My PHP script takes approx 7 secs to run since it fetches and prcess data from various sources in the web. How is this associated with the number of requests I can process per second?
It depends on what resources your script uses.
Basically, when you run out of CPU, disk I/O, memory on your script's server, or on your database server, or on any of the servers that you fetch data from, or hit third party API request limits, the game is over.
This generally has to do with concurrent requests rather than requests per second - how many requests can, at the same time, access the resources they require from the pool available to all requests. This is actually a lot more complicated in real life, since requests access different resources at different parts of their lifecycle, and also you will generally handle requests for different scripts on the same server, each with a different mix of resource requirements.
Long-running requests have an interesting interaction with requests per second. Usually, requests will take, say, 200ms. If you can handle 50 concurrent requests, that means you could handle something like 250 requests per second. Assuming you can only handle 50 concurrent requests, you can only handle 7 requests per second.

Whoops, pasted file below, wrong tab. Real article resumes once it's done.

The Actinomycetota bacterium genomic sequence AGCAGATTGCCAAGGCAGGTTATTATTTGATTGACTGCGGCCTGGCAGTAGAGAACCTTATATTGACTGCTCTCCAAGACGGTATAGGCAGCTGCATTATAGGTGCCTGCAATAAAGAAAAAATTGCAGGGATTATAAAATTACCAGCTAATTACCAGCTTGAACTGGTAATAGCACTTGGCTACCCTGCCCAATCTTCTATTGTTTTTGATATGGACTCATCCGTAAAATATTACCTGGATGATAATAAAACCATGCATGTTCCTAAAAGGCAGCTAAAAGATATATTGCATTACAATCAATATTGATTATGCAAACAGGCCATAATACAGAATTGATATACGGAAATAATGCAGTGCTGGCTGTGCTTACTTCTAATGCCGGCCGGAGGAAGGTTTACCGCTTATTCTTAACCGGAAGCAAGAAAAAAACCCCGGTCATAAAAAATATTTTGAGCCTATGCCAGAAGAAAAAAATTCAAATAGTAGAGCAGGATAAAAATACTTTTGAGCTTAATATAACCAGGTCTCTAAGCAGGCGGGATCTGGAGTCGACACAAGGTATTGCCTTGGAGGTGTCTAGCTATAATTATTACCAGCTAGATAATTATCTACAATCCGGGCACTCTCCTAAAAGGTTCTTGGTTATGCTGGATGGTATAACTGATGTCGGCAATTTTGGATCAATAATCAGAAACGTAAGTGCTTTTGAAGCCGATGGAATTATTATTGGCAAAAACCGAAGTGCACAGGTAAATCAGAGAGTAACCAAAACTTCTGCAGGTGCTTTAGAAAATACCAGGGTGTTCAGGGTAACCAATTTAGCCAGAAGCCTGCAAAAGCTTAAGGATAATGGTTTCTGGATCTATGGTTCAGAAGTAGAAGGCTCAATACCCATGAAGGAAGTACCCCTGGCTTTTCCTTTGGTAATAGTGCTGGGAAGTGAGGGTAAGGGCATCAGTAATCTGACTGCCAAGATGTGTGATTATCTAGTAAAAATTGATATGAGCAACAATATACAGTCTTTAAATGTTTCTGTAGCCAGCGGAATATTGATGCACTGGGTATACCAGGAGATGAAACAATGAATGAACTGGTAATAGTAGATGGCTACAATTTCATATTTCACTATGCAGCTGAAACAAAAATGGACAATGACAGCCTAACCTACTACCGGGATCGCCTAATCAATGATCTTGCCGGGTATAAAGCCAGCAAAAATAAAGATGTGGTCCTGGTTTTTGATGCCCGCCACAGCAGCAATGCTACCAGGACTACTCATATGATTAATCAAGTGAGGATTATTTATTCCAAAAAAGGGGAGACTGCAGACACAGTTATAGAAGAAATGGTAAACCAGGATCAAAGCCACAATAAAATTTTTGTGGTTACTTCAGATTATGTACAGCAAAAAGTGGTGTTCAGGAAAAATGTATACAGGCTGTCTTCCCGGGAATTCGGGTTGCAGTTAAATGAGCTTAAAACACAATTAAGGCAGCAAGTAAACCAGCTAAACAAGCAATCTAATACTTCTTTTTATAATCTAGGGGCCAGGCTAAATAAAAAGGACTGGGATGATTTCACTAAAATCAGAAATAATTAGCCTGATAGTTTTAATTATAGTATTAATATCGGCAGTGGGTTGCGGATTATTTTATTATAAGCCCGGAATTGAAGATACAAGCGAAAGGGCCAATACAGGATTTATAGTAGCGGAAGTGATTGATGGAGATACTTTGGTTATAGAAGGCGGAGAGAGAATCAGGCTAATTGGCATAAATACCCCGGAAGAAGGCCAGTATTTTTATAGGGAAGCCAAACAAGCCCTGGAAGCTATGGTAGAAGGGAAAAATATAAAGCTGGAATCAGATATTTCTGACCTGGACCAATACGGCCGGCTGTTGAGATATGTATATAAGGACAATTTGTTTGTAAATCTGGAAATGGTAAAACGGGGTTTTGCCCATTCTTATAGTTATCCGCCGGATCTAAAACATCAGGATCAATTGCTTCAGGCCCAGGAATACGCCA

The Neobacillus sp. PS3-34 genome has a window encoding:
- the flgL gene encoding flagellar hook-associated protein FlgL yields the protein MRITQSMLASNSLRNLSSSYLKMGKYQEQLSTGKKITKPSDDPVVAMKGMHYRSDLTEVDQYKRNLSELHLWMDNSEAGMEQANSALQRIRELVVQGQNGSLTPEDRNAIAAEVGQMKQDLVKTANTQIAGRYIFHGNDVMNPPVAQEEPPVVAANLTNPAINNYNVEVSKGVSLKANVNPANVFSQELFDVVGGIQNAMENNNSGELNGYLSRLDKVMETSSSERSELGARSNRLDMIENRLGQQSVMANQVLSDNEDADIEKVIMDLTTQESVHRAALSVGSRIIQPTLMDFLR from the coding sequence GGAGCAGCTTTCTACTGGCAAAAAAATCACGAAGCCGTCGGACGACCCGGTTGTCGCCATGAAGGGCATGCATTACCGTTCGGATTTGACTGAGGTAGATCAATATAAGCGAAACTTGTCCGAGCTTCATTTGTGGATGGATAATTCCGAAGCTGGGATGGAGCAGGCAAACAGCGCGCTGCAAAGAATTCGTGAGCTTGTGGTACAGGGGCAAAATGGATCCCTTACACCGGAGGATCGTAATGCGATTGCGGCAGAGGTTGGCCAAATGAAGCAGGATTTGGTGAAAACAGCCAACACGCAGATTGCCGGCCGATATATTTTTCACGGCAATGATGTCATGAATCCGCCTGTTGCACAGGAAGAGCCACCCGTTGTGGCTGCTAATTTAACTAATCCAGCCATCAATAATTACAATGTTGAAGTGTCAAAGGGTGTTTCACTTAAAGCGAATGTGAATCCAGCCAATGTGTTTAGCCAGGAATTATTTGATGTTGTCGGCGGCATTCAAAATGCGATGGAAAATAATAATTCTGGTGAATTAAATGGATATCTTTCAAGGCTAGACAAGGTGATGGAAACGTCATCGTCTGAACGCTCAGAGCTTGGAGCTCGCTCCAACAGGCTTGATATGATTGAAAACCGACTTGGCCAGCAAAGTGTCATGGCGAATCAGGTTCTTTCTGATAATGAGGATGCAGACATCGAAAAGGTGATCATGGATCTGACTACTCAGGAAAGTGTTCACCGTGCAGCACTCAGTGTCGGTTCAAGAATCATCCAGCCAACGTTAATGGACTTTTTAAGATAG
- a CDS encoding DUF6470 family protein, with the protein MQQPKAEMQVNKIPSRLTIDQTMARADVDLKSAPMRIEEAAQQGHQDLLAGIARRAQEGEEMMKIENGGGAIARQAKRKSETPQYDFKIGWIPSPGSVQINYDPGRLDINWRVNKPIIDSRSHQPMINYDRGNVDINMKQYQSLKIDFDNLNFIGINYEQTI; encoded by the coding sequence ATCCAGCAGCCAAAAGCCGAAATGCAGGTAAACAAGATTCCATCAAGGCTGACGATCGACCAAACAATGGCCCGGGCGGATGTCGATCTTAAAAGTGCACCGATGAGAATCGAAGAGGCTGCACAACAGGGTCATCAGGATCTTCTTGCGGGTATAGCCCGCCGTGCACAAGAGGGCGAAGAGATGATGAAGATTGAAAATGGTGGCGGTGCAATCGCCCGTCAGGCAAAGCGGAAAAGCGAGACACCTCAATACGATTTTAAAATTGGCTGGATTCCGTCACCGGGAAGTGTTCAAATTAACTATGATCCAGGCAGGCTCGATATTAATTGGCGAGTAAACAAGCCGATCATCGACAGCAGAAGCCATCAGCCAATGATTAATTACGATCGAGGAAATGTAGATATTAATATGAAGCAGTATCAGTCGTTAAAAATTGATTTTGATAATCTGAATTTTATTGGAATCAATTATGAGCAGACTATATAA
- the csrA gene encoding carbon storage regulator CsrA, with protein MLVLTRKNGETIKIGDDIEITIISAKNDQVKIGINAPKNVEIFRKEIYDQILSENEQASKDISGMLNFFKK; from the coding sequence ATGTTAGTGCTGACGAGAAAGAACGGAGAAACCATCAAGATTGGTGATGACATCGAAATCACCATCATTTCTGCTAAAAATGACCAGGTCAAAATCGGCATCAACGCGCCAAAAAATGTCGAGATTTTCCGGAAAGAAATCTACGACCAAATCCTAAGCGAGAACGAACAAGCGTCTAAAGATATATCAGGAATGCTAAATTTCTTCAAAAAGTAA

In the first second, you will have 7 running scripts. In the second, 14. Up to 49 in the seventh. Then, in the eighth, 7 will free up due to completion, and 7 will be added from new requests.
You may run into Apache configuration issues way before you run into actual resource usage issues - you will need to up the number of servers/workers because you have a somewhat non-standard use-case (ie, most requests are handled in less than a second). Depending on how complicated your processing is, you may be able to handle several hundred concurrent scripts if most of the time they are doing network I/O.
Benchmarking and other performance analysis is the only way to get more accurate information about requests per second and/or concurrent connections.